Saturday, May 08, 2010

Why I Don't Let Business Processes Interfere with my Business

I like to do two things. I like conversations with smart, intelligent and energetic colleagues. I also like to do intelligent, interesting and creative activities that add value for me, my company and my customers. The low points of my day are when I have to follow a business process designed by a well meaning, yet clueless, colleague, with no insight into the context in which I operate. I normally face three type of processes.

Poorly Designed processes that I cannot avoid
I tolerate the business processes that I cannot avoid. Expense reporting, leave application and time recording. I just put up with the mediocrity of these processes. I don't question them. I apply the experience and patience I gained from working for the Indian government, which is a poorly implemented version of British bureaucracy.

Poorly designed processes that I can and do ignore
These are the dreaded excel sheets or PowerPoint based templates designed by over enthusiastic colleagues who genuinely believe that they are helping others. Some of them are so motivated that they conduct two hour training programs on how to "fill out these forms in just 15 minutes". I just politely ignore such processes because they add no value to me or the business.

Clearly defined goals supported by simple flexible tools
Conversation, design and content creation are the best part of my work.  I enjoy activities such as talking to customers, understanding their problems and gathering their requirements. I also enjoy capturing my ideas, sharing them with colleagues and solving problems or designing things together with them.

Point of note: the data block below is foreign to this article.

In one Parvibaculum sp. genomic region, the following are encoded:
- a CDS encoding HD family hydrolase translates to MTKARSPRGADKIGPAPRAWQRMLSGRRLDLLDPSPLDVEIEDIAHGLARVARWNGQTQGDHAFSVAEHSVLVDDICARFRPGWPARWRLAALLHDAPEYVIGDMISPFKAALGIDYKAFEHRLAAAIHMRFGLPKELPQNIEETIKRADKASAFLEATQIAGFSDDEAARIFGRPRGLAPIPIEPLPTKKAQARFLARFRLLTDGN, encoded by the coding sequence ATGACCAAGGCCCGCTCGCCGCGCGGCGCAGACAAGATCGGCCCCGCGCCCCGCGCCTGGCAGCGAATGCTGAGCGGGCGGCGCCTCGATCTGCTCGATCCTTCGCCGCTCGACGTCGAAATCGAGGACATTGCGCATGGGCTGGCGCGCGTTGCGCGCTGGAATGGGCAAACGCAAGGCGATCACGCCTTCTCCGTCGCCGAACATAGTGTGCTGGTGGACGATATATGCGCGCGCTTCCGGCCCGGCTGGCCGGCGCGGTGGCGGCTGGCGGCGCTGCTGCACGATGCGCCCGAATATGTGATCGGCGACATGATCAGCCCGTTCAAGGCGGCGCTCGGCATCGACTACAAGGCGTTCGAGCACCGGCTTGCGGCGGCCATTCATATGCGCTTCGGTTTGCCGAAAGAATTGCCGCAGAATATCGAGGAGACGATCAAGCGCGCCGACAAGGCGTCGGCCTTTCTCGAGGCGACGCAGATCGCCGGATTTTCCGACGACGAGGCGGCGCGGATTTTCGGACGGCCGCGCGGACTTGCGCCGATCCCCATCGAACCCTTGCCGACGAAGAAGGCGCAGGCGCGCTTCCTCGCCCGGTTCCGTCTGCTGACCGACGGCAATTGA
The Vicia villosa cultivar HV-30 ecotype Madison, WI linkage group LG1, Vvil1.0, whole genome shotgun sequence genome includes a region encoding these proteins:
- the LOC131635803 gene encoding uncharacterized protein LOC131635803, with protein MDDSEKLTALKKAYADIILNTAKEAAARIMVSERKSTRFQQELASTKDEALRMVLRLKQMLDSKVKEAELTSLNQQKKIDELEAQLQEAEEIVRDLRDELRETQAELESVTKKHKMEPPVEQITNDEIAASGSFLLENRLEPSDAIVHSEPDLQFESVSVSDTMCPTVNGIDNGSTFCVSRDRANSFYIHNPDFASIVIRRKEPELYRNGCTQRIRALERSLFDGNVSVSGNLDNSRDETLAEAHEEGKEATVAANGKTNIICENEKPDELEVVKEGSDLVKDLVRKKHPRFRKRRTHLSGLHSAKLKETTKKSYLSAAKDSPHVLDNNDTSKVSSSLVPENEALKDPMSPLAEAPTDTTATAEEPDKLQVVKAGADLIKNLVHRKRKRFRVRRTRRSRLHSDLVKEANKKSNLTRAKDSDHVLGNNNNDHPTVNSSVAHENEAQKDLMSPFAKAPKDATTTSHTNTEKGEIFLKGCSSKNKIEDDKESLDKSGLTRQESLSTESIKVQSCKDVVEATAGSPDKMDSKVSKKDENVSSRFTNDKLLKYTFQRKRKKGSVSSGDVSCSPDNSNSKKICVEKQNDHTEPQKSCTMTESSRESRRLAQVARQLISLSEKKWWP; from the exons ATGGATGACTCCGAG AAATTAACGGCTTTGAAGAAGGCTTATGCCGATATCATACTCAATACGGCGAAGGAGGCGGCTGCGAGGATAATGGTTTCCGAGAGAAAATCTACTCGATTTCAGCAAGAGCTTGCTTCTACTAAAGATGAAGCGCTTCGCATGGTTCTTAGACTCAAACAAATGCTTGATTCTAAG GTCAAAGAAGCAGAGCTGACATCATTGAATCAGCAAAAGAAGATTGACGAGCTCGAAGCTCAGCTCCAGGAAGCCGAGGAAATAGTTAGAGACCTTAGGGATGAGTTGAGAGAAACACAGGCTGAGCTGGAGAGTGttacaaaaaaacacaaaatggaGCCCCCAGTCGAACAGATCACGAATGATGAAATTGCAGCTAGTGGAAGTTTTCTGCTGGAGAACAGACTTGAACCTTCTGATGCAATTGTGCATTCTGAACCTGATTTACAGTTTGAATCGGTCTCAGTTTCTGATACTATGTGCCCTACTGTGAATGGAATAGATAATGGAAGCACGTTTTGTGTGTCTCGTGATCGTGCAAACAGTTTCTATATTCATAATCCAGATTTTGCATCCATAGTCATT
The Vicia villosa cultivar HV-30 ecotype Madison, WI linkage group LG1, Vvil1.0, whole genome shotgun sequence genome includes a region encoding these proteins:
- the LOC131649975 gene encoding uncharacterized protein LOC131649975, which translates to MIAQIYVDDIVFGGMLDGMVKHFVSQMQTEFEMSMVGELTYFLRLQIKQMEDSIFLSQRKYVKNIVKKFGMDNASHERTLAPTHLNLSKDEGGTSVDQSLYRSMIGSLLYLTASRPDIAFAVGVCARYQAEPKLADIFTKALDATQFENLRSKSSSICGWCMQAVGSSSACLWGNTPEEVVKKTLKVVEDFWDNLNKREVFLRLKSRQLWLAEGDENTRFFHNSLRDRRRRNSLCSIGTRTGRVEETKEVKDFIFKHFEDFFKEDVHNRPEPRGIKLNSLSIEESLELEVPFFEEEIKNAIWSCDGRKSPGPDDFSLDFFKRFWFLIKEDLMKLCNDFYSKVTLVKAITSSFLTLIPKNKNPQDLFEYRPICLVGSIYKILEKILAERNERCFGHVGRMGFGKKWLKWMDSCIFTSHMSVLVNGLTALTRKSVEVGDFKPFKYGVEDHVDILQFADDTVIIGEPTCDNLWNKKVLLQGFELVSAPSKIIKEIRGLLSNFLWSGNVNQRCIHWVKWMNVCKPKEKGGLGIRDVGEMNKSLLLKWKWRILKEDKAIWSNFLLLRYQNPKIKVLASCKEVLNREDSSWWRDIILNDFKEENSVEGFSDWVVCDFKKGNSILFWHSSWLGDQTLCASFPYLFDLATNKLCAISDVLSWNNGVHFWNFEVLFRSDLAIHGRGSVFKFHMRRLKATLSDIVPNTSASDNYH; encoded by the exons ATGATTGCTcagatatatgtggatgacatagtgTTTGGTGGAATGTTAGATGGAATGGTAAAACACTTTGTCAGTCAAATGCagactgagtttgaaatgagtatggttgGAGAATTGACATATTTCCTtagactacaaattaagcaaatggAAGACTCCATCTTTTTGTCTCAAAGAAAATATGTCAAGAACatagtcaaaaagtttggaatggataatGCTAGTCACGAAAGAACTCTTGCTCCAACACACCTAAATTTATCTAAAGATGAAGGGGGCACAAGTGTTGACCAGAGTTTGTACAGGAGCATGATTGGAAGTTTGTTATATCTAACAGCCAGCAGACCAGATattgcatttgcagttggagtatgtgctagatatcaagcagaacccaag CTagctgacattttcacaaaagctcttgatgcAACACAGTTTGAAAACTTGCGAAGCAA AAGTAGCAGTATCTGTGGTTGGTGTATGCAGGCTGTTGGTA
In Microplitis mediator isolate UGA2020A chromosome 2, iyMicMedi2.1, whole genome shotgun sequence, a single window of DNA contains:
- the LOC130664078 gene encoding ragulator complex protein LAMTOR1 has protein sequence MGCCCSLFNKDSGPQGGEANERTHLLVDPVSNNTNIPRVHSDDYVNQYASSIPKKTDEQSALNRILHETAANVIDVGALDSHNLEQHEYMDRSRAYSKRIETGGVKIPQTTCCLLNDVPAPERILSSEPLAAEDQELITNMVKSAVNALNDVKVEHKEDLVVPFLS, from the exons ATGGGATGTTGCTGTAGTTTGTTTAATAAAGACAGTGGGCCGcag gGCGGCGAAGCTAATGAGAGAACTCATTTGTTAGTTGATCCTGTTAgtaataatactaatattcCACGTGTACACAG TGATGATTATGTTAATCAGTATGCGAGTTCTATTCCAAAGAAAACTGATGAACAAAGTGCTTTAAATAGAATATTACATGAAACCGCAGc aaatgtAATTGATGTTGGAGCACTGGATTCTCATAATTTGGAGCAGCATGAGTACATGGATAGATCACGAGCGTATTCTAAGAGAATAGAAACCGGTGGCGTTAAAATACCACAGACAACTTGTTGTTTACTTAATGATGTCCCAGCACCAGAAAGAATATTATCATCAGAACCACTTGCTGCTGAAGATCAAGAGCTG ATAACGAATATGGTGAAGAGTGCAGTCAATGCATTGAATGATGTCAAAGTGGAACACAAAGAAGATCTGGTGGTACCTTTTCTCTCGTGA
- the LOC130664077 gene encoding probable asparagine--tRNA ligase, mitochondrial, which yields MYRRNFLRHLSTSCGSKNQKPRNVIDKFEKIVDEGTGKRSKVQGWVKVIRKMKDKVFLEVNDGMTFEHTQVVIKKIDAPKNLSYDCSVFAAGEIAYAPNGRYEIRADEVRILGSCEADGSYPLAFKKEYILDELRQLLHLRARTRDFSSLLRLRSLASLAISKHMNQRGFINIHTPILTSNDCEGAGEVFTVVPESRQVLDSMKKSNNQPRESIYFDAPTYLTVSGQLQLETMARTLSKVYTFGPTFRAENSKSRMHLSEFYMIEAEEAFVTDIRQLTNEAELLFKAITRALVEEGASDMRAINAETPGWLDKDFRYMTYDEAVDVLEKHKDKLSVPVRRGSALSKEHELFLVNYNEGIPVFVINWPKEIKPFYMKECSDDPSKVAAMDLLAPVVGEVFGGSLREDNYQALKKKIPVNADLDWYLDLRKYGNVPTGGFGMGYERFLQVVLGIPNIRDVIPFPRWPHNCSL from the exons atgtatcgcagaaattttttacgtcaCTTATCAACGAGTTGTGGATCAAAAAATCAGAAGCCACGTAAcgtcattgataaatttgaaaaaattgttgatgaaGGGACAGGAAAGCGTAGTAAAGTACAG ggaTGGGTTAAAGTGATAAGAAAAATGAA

I design my own business processes
Interestingly enough no business process can help me earn the trust of customers, help them solve their problems efficiently, create world class products and beat the competition. So I take tools that give me basic capabilities and come up with my own processes and templates that I design for myself. I add or remove features based on the context of my work. I invite people who will add value to the work and let them modify the process or template based on their context.

For example I use Atlassian Confluence wiki, which for all practical purposes has only two buttons. Edit and Save. I use this tool for almost every content creation work. Even though there are prescribed (and poorly designed) templates for content creation, I use Confluence for everything I do and transfer the content to the prescribed (and poorly designed) where required by policy or law. For content creation Atlassian Confluence is way better then any tool in the market.

For activities other than content creation, I use Streamwork. I create an activity in Streamwork, provide the context and invite only the people who matter. If they want to add more content to the activity, they can. They can also invite other people who they think can help. The open nature of Streamwork activity enables intelligence people shape their business process. I use stream work to manage my own performance, educate customers, bring people together to solve specific customer issues, manage exceptions, discuss design ideas, get feedback and take critical design decisions.

If you like what I do with Streamwork, you can try it out for free.
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